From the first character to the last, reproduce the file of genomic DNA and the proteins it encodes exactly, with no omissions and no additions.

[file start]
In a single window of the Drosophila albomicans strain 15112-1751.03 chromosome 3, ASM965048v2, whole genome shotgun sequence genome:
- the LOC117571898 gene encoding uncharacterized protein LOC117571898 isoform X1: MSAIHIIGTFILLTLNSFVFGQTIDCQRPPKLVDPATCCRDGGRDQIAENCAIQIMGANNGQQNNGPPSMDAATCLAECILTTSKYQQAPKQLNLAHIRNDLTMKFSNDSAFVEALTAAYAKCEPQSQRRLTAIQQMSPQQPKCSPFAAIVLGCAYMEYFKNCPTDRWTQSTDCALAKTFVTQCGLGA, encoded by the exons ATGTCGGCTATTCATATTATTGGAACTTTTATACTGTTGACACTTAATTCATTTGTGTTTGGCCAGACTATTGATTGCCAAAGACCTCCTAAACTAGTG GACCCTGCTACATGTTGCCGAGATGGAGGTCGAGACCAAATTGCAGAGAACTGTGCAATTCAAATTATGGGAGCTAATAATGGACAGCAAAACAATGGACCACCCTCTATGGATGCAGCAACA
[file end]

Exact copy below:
In a single window of the Drosophila albomicans strain 15112-1751.03 chromosome 3, ASM965048v2, whole genome shotgun sequence genome:
- the LOC117571898 gene encoding uncharacterized protein LOC117571898 isoform X1: MSAIHIIGTFILLTLNSFVFGQTIDCQRPPKLVDPATCCRDGGRDQIAENCAIQIMGANNGQQNNGPPSMDAATCLAECILTTSKYQQAPKQLNLAHIRNDLTMKFSNDSAFVEALTAAYAKCEPQSQRRLTAIQQMSPQQPKCSPFAAIVLGCAYMEYFKNCPTDRWTQSTDCALAKTFVTQCGLGA, encoded by the exons ATGTCGGCTATTCATATTATTGGAACTTTTATACTGTTGACACTTAATTCATTTGTGTTTGGCCAGACTATTGATTGCCAAAGACCTCCTAAACTAGTG GACCCTGCTACATGTTGCCGAGATGGAGGTCGAGACCAAATTGCAGAGAACTGTGCAATTCAAATTATGGGAGCTAATAATGGACAGCAAAACAATGGACCACCCTCTATGGATGCAGCAACA